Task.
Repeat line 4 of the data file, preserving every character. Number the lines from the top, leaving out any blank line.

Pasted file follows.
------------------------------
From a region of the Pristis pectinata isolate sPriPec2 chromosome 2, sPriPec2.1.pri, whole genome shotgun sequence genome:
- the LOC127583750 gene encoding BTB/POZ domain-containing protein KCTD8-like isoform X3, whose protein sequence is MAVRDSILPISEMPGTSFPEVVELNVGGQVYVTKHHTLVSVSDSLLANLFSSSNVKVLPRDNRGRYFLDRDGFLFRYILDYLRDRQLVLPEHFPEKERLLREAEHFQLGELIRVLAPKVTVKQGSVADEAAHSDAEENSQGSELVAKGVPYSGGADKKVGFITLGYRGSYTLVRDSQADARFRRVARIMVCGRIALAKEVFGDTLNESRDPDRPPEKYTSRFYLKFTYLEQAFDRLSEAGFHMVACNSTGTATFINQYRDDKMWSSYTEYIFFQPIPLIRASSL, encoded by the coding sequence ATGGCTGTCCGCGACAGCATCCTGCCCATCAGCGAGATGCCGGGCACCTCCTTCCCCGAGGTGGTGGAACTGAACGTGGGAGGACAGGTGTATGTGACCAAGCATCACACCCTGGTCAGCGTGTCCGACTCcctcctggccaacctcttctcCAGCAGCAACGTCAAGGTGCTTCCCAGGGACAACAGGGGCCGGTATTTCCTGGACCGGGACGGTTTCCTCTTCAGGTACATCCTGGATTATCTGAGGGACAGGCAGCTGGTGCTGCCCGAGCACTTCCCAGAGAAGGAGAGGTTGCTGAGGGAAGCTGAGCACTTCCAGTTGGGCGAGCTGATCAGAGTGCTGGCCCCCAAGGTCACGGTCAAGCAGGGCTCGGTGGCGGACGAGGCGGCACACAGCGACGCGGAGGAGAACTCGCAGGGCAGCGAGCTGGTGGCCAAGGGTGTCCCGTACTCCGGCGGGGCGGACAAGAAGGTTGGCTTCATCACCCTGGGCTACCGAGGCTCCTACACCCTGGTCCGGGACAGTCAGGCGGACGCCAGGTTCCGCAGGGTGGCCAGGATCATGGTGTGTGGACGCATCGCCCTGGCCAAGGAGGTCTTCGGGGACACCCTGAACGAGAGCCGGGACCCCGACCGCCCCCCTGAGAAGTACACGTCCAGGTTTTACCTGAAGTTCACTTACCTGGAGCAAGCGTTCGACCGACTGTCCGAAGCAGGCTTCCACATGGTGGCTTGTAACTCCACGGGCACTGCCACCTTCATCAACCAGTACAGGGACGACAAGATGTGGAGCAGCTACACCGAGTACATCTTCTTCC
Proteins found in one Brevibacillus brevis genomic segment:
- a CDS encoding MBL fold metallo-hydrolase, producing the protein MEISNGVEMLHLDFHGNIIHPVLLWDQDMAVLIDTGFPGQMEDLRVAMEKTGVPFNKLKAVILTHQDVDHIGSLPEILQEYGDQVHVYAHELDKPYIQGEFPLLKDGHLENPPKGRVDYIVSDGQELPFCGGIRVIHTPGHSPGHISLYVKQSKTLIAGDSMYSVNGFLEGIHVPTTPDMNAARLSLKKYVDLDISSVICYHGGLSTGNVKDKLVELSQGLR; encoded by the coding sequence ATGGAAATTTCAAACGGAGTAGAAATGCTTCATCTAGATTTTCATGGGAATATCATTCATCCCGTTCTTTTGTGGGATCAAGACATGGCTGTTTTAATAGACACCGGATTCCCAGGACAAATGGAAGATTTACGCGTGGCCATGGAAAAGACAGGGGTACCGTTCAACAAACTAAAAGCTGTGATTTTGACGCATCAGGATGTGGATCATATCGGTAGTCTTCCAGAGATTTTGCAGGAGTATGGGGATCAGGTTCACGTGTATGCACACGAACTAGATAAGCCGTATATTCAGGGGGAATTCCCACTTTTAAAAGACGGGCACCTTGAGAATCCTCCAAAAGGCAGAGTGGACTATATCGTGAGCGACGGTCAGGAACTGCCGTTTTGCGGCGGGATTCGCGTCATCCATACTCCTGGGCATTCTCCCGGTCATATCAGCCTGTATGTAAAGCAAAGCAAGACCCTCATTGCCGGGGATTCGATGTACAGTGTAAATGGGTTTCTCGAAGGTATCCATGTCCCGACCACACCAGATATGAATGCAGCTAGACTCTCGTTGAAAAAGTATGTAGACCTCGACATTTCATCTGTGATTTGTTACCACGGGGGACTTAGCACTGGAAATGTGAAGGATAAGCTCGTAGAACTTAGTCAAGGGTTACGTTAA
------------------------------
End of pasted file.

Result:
- a CDS encoding MBL fold metallo-hydrolase, producing the protein MEISNGVEMLHLDFHGNIIHPVLLWDQDMAVLIDTGFPGQMEDLRVAMEKTGVPFNKLKAVILTHQDVDHIGSLPEILQEYGDQVHVYAHELDKPYIQGEFPLLKDGHLENPPKGRVDYIVSDGQELPFCGGIRVIHTPGHSPGHISLYVKQSKTLIAGDSMYSVNGFLEGIHVPTTPDMNAARLSLKKYVDLDISSVICYHGGLSTGNVKDKLVELSQGLR; encoded by the coding sequence ATGGAAATTTCAAACGGAGTAGAAATGCTTCATCTAGATTTTCATGGGAATATCATTCATCCCGTTCTTTTGTGGGATCAAGACATGGCTGTTTTAATAGACACCGGATTCCCAGGACAAATGGAAGATTTACGCGTGGCCATGGAAAAGACAGGGGTACCGTTCAACAAACTAAAAGCTGTGATTTTGACGCATCAGGATGTGGATCATATCGGTAGTCTTCCAGAGATTTTGCAGGAGTATGGGGATCAGGTTCACGTGTATGCACACGAACTAGATAAGCCGTATATTCAGGGGGAATTCCCACTTTTAAAAGACGGGCACCTTGAGAATCCTCCAAAAGGCAGAGTGGACTATATCGTGAGCGACGGTCAGGAACTGCCGTTTTGCGGCGGGATTCGCGTCATCCATACTCCTGGGCATTCTCCCGGTCATATCAGCCTGTATGTAAAGCAAAGCAAGACCCTCATTGCCGGGGATTCGATGTACAGTGTAAATGGGTTTCTCGAAGGTATCCATGTCCCGACCACACCAGATATGAATGCAGCTAGACTCTCGTTGAAAAAGTATGTAGACCTCGACATTTCATCTGTGATTTGTTACCACGGGGGACTTAGCACTGGAAATGTGAAGGATAAGCTCGTAGAACTTAGTCAAGGGTTACGTTAA